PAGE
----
DEEP-SKY OBSERVING WITH SMALL TELESCOPES: A GUIDE AND REFERENCE
David J. Eicher, Editor
With contributions by Glenn F. Chaple, Jr., Alan Goldstein, David H. Levy, Kevin Ritschel, and F. Michael Witkoski
336 pp., paper, Enslow Publishers, Short Hills, New Jersey, 1989, ISBN 0–89490–075–7
An amateur with a small telescope can see more than 10,000 worthy deep-sky objects. These include double stars, variable stars, open and globular star clusters, planetary nebulae, bright and dark nebulae, and galaxies. All of the Messier objects can be seen using only a one-inch telescope of good magnification. It is possible even to discover a supernova in a distant galaxy using a two-inch telescope.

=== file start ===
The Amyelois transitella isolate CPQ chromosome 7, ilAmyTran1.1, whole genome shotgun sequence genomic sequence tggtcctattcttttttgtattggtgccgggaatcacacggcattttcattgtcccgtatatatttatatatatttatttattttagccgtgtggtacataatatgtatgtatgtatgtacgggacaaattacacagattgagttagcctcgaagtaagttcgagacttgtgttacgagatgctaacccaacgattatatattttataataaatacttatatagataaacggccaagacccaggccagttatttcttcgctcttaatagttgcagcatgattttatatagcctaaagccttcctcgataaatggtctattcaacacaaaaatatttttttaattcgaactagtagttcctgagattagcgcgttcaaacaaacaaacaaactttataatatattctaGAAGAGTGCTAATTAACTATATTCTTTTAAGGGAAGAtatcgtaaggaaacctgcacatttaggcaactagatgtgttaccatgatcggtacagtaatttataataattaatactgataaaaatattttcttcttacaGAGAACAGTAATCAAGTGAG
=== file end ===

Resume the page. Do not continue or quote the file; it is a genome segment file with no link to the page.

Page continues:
For this book on the use of small telescopes for deep-sky work, David J. Eicher has invited top amateurs to contribute chapters giving the fine points on their areas of specialty. For each chapter there is a catalog giving the locations of objects that make interesting viewing. There are over 100 photographs.